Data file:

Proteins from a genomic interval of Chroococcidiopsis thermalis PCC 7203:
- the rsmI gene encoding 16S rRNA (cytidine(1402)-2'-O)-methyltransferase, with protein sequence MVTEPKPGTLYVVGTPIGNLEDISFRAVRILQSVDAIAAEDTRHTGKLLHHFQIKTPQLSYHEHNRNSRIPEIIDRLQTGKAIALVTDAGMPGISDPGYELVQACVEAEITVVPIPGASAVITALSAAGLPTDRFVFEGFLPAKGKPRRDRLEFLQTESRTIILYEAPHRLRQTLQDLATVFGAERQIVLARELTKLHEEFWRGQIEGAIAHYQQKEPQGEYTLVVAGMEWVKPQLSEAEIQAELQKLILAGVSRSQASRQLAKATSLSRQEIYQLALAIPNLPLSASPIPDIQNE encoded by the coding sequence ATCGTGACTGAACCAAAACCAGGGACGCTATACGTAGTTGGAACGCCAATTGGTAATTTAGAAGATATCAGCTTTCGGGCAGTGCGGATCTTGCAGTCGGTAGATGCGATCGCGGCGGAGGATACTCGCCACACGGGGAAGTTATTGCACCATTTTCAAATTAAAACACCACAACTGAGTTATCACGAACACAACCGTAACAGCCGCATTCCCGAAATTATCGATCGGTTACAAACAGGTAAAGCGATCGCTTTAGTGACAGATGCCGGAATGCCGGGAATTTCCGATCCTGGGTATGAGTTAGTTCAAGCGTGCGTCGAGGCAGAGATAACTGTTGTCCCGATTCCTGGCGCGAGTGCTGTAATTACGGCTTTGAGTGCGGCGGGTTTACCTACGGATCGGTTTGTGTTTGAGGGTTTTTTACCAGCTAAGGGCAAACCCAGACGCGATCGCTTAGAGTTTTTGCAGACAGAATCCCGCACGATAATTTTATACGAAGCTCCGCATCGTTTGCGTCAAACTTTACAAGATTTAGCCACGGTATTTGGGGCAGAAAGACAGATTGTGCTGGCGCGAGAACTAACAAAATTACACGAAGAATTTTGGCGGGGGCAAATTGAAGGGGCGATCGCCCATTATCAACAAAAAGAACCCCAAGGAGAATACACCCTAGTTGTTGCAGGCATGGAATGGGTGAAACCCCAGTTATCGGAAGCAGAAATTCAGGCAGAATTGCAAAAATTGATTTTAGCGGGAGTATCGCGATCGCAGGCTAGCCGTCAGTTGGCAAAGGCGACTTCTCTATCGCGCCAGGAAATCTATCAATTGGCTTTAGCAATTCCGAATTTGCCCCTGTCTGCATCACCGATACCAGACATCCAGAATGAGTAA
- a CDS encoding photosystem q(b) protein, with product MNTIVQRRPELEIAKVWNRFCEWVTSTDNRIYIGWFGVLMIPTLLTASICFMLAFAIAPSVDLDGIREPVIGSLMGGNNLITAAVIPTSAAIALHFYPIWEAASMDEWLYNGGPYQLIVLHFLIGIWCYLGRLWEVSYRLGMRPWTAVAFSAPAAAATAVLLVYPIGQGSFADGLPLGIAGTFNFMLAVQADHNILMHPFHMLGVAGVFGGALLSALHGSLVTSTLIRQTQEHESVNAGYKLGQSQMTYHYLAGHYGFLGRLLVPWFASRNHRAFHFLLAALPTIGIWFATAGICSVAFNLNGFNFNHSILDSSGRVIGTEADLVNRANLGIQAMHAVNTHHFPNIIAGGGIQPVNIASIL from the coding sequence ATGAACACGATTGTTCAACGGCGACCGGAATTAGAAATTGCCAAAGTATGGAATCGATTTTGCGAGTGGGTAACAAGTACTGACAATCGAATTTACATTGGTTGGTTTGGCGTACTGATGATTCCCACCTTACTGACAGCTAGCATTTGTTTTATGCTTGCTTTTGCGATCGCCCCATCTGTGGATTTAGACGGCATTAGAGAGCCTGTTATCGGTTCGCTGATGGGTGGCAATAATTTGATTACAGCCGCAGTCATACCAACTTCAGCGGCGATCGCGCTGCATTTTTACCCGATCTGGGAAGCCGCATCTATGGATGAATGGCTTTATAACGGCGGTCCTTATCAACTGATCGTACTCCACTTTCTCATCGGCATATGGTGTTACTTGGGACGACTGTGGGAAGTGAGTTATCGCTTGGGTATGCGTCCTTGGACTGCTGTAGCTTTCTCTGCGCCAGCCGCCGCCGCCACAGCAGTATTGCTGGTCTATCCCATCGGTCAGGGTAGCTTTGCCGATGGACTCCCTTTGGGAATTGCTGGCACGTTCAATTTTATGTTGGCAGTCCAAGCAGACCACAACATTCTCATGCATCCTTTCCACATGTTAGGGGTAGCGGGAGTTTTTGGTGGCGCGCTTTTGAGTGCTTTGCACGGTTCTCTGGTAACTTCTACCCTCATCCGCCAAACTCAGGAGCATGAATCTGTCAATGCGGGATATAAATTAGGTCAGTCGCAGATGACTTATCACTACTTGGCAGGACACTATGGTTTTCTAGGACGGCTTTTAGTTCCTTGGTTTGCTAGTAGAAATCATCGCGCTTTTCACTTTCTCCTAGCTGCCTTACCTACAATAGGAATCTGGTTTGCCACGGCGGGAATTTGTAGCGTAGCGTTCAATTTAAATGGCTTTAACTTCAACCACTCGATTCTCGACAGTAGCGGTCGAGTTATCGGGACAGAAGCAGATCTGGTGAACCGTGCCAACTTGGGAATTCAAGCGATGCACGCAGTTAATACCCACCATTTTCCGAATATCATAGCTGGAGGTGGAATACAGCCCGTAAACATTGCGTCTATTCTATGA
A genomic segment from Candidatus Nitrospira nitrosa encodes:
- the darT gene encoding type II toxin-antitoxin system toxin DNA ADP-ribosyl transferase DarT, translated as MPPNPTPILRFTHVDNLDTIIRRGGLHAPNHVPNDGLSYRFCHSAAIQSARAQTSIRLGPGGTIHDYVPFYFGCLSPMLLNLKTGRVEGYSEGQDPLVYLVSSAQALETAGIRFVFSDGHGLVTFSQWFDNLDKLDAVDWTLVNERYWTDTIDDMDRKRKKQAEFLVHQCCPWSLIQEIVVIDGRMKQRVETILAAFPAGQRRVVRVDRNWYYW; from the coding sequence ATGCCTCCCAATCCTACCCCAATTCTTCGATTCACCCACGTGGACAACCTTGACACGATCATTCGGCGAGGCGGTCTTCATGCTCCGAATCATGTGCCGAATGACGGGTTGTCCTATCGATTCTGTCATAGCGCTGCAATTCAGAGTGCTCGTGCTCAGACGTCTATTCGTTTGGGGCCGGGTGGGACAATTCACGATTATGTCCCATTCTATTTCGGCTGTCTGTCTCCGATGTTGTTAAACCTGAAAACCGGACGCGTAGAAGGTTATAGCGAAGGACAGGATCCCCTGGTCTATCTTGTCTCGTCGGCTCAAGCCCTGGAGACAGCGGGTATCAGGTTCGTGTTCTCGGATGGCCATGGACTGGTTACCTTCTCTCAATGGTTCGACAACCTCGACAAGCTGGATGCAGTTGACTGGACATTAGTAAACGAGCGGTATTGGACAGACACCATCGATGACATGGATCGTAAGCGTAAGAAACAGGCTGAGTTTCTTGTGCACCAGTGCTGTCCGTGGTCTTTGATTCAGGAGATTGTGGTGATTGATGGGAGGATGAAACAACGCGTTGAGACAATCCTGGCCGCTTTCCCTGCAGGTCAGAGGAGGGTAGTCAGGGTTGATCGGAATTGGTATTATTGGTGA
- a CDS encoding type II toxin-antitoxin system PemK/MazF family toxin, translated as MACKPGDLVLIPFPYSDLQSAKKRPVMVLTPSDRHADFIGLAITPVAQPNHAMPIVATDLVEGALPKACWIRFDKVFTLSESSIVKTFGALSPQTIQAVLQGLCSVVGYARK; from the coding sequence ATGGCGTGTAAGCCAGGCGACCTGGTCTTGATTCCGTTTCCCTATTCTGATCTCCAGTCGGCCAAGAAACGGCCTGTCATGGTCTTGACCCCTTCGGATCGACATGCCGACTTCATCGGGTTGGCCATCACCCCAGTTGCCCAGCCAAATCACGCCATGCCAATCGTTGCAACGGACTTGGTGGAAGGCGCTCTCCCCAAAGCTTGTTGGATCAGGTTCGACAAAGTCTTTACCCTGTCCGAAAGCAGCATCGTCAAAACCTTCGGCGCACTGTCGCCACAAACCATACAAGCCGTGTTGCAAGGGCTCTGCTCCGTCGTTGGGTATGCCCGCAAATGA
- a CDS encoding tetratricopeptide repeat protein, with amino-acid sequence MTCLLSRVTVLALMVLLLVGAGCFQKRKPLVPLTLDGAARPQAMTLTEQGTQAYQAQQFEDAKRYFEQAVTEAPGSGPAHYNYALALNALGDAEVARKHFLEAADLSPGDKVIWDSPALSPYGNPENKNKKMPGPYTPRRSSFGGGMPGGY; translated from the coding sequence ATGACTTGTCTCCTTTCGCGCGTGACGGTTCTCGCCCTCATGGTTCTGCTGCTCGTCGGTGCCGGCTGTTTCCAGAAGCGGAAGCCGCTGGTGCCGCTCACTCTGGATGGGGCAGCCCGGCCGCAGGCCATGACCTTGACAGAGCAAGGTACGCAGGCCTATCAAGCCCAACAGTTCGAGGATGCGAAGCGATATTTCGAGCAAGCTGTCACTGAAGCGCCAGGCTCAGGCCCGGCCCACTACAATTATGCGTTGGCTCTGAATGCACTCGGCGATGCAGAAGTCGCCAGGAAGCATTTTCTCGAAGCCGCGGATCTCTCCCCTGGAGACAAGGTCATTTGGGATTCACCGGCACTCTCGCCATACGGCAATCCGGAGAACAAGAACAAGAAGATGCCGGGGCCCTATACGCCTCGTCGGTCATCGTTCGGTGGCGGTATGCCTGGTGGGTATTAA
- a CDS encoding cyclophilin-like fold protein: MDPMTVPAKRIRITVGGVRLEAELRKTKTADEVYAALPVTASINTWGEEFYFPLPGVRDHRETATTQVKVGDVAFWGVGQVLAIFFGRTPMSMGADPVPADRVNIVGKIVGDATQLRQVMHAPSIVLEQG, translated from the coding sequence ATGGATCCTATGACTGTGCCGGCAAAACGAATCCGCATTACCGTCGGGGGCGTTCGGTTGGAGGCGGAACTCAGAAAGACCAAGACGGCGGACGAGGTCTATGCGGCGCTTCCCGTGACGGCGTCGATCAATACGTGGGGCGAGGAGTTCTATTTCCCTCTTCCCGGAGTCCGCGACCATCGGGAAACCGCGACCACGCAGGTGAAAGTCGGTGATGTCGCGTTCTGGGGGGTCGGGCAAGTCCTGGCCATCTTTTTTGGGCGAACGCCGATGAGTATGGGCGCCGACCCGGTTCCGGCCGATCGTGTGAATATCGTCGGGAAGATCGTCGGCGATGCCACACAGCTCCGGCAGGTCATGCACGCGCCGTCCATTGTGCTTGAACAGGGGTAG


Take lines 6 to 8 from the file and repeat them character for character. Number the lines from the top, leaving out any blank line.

- a CDS encoding type II toxin-antitoxin system PemK/MazF family toxin, translated as MACKPGDLVLIPFPYSDLQSAKKRPVMVLTPSDRHADFIGLAITPVAQPNHAMPIVATDLVEGALPKACWIRFDKVFTLSESSIVKTFGALSPQTIQAVLQGLCSVVGYARK; from the coding sequence ATGGCGTGTAAGCCAGGCGACCTGGTCTTGATTCCGTTTCCCTATTCTGATCTCCAGTCGGCCAAGAAACGGCCTGTCATGGTCTTGACCCCTTCGGATCGACATGCCGACTTCATCGGGTTGGCCATCACCCCAGTTGCCCAGCCAAATCACGCCATGCCAATCGTTGCAACGGACTTGGTGGAAGGCGCTCTCCCCAAAGCTTGTTGGATCAGGTTCGACAAAGTCTTTACCCTGTCCGAAAGCAGCATCGTCAAAACCTTCGGCGCACTGTCGCCACAAACCATACAAGCCGTGTTGCAAGGGCTCTGCTCCGTCGTTGGGTATGCCCGCAAATGA
- a CDS encoding tetratricopeptide repeat protein, with amino-acid sequence MTCLLSRVTVLALMVLLLVGAGCFQKRKPLVPLTLDGAARPQAMTLTEQGTQAYQAQQFEDAKRYFEQAVTEAPGSGPAHYNYALALNALGDAEVARKHFLEAADLSPGDKVIWDSPALSPYGNPENKNKKMPGPYTPRRSSFGGGMPGGY; translated from the coding sequence ATGACTTGTCTCCTTTCGCGCGTGACGGTTCTCGCCCTCATGGTTCTGCTGCTCGTCGGTGCCGGCTGTTTCCAGAAGCGGAAGCCGCTGGTGCCGCTCACTCTGGATGGGGCAGCCCGGCCGCAGGCCATGACCTTGACAGAGCAAGGTACGCAGGCCTATCAAGCCCAACAGTTCGAGGATGCGAAGCGATATTTCGAGCAAGCTGTCACTGAAGCGCCAGGCTCAGGCCCGGCCCACTACAATTATGCGTTGGCTCTGAATGCACTCGGCGATGCAGAAGTCGCCAGGAAGCATTTTCTCGAAGCCGCGGATCTCTCCCCTGGAGACAAGGTCATTTGGGATTCACCGGCACTCTCGCCATACGGCAATCCGGAGAACAAGAACAAGAAGATGCCGGGGCCCTATACGCCTCGTCGGTCATCGTTCGGTGGCGGTATGCCTGGTGGGTATTAA
- a CDS encoding cyclophilin-like fold protein: MDPMTVPAKRIRITVGGVRLEAELRKTKTADEVYAALPVTASINTWGEEFYFPLPGVRDHRETATTQVKVGDVAFWGVGQVLAIFFGRTPMSMGADPVPADRVNIVGKIVGDATQLRQVMHAPSIVLEQG, translated from the coding sequence ATGGATCCTATGACTGTGCCGGCAAAACGAATCCGCATTACCGTCGGGGGCGTTCGGTTGGAGGCGGAACTCAGAAAGACCAAGACGGCGGACGAGGTCTATGCGGCGCTTCCCGTGACGGCGTCGATCAATACGTGGGGCGAGGAGTTCTATTTCCCTCTTCCCGGAGTCCGCGACCATCGGGAAACCGCGACCACGCAGGTGAAAGTCGGTGATGTCGCGTTCTGGGGGGTCGGGCAAGTCCTGGCCATCTTTTTTGGGCGAACGCCGATGAGTATGGGCGCCGACCCGGTTCCGGCCGATCGTGTGAATATCGTCGGGAAGATCGTCGGCGATGCCACACAGCTCCGGCAGGTCATGCACGCGCCGTCCATTGTGCTTGAACAGGGGTAG